Kollmann published treatises on musical theory that build on those of Johann Kirnberger, and take the music of Johann Sebastian Bach as the basis. These include An Essay on Musical Harmony (1796) and An Essay on Practical Musical Composition (1799).[1] In An Essay on Musical Harmony he said that, when playing alone, "the organ and other keyed instruments should be unequally tempered, though not so much as some tuners do, as to produce chords which are really offensive."[12] In An Essay on Practical Musical Composition he argued that a concert could represent a confrontation between the parts, as in C.P.E. Bach's "A Conversation between a Cheerful Man and a Melancholy Man."[13] He was the first to completely disregard the alternation between tutti and solo as the basis for a concerto's organisation, replacing it with a harmonic formula.[14]

A friendly reviewer of his A Practical Guide to Thorough Bass (1801) began, "This work, the utility of which will be obvious to every musical reader, is conducted in that methodical and systematic plan for which all Mr. Kollmann's didactic publications are distinguished."[15] Kollmann wrote and compiled an edition of the Quarterly Musical Register that was published on 1 January 1812.[16] Some sources say he may have been the translator of the work published in London in 1820 as On Johann Sebastian Bach's Life, Genius and Works, from the 1802 work in German of Johann Nicolaus Forkel.[17] This is incorrect.[18]

FamilyEdit

Kollmann married in 1783. He and his wife Christina had two children. Joanna Sophie was born on 20 July 1786 and George Augustus was born on 30 January 1789, when his mother was 43 years old.[19] Joanna first sang in public on 13 March 1806, performing a "scena" by Mozart at a New Musical Fund concert.[20] Her last recorded performance was on 24 June 1811 at a performance to raise money for Portuguese who had suffered from the Peninsular War.[21]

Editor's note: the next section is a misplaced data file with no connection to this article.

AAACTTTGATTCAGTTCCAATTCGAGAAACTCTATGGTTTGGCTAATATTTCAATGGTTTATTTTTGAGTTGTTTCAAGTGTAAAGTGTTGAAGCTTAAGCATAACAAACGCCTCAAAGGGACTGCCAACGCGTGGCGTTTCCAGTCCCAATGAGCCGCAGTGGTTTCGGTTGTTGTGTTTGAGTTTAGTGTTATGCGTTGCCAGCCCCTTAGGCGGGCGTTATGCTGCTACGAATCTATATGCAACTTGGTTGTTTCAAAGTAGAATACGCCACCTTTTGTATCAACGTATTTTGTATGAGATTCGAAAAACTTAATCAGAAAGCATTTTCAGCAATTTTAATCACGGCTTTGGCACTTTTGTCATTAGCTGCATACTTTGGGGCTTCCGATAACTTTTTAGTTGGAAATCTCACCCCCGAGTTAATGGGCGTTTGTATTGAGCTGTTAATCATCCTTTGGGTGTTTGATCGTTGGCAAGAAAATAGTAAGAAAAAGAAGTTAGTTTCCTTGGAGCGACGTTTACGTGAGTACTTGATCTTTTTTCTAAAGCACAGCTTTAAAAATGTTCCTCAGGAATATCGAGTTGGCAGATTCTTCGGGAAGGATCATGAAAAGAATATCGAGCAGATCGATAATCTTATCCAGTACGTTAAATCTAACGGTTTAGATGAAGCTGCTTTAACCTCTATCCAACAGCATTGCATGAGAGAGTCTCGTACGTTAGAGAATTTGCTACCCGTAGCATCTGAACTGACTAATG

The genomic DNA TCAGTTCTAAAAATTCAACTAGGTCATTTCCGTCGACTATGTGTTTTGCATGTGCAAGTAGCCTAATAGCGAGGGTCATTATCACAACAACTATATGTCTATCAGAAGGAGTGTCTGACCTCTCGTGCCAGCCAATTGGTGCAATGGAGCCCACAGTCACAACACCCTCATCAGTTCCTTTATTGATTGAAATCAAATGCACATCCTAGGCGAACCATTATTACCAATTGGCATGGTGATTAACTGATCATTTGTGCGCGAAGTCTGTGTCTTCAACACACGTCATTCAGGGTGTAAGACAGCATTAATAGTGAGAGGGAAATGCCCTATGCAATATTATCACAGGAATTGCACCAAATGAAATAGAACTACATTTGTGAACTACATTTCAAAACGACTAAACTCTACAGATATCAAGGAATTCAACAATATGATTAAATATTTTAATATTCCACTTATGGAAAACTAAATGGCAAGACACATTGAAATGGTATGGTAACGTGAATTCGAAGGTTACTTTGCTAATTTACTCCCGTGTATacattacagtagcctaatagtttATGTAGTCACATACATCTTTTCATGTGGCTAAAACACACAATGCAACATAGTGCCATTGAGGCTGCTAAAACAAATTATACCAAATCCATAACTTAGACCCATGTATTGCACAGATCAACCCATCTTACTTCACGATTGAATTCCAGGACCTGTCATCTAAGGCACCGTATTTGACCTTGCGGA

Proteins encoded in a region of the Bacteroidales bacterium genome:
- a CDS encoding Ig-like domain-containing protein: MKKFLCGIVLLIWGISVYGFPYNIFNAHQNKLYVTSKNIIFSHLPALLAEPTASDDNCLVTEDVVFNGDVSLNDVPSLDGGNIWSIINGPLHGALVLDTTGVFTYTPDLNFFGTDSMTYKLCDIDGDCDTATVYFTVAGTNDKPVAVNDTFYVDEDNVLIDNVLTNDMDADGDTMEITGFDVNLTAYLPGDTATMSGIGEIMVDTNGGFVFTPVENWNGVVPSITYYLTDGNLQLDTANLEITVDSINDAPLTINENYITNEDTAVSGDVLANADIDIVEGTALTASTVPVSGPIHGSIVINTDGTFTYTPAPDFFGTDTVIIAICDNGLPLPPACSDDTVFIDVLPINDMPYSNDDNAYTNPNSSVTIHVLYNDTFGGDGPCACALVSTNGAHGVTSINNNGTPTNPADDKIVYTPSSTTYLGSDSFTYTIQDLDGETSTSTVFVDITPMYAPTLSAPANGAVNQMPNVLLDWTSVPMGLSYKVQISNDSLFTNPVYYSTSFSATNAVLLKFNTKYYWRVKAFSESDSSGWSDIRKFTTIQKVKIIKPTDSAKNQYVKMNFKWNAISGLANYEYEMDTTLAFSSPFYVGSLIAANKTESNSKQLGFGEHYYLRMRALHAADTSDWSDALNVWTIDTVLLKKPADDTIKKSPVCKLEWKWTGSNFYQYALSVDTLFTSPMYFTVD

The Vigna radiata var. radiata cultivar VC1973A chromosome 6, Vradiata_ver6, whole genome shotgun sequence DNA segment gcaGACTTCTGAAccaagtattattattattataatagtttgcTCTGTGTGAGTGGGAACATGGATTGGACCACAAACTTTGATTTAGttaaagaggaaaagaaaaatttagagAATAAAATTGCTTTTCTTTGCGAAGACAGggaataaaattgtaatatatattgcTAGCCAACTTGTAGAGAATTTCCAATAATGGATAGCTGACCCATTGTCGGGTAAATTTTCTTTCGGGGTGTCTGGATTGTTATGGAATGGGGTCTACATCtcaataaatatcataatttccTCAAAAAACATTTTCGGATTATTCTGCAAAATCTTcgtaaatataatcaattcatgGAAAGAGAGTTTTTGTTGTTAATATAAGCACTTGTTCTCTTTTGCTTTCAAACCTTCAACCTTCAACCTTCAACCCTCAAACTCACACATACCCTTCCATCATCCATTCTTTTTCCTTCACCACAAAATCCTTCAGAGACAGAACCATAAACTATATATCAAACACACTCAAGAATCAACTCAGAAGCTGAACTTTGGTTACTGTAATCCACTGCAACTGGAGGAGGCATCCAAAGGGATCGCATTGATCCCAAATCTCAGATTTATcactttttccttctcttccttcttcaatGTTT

Kollmann's son George succeeded him in 1829 as "Organist, Clerk and Chapel Keeper of His Majesty's German Lutheran Chapel St James's'."[22] That year the Royal Academy exhibited a bust of Kollmann by Joseph Kendrick, whose family was musical and had been friendly with the Kollmanns.[23] In 1834 the Royal Academy exhibited a painting of Joanna Kollmann by Kendrick's daughter Emma.[24] George died from kidney disease on 19 March 1845.[25] Joanna succeeded him as chapel-keeper. She died in May 1849.[26]

BibliographyEdit

ReferencesEdit

  1. ^ a b c Randel 1999, p. 354.
  2. ^ a b Gorton 1833, p. 735.
  3. ^ a b c Grove 1880, p. 68.
  4. ^ Kassler 2008, p. 5.
  5. ^ Kassler 2008, p. 7.
  6. ^ Kassler 2004, p. 112.
  7. ^ Kassler 2008, p. 20.
  8. ^ Kassler 2008, p. 22.
  9. ^ Kassler 2008, pp. 36–37.
  10. ^ Reeve, Jephson & Brooks 1829, p. 291.
  11. ^ Wolff 2001, pp. 9–10.
  12. ^ Palmieri & Palmieri 2003, p. 392.
  13. ^ Keefe 2005, p. 10.
  14. ^ Lindeman 1999, p. 8.
  15. ^ Phillips 1801, p. 159.
  16. ^ Shedlock 1883, p. 594.
  17. ^ Lester 1999, p. 56.
  18. ^ Kassler 2004, p. 196.
  19. ^ Kassler 2008, p. 33.
  20. ^ Kassler 2008, p. 77.
  21. ^ Kassler 2008, p. 78.
  22. ^ Randel 1999, p. 144.
  23. ^ Kassler 2008, p. 145.
  24. ^ Kassler 2008, p. 146.
  25. ^ Kassler 2008, p. 168.
  26. ^ Fuller-Maitland & Wodehouse 1880, p. 180.

SourcesEdit

External linksEdit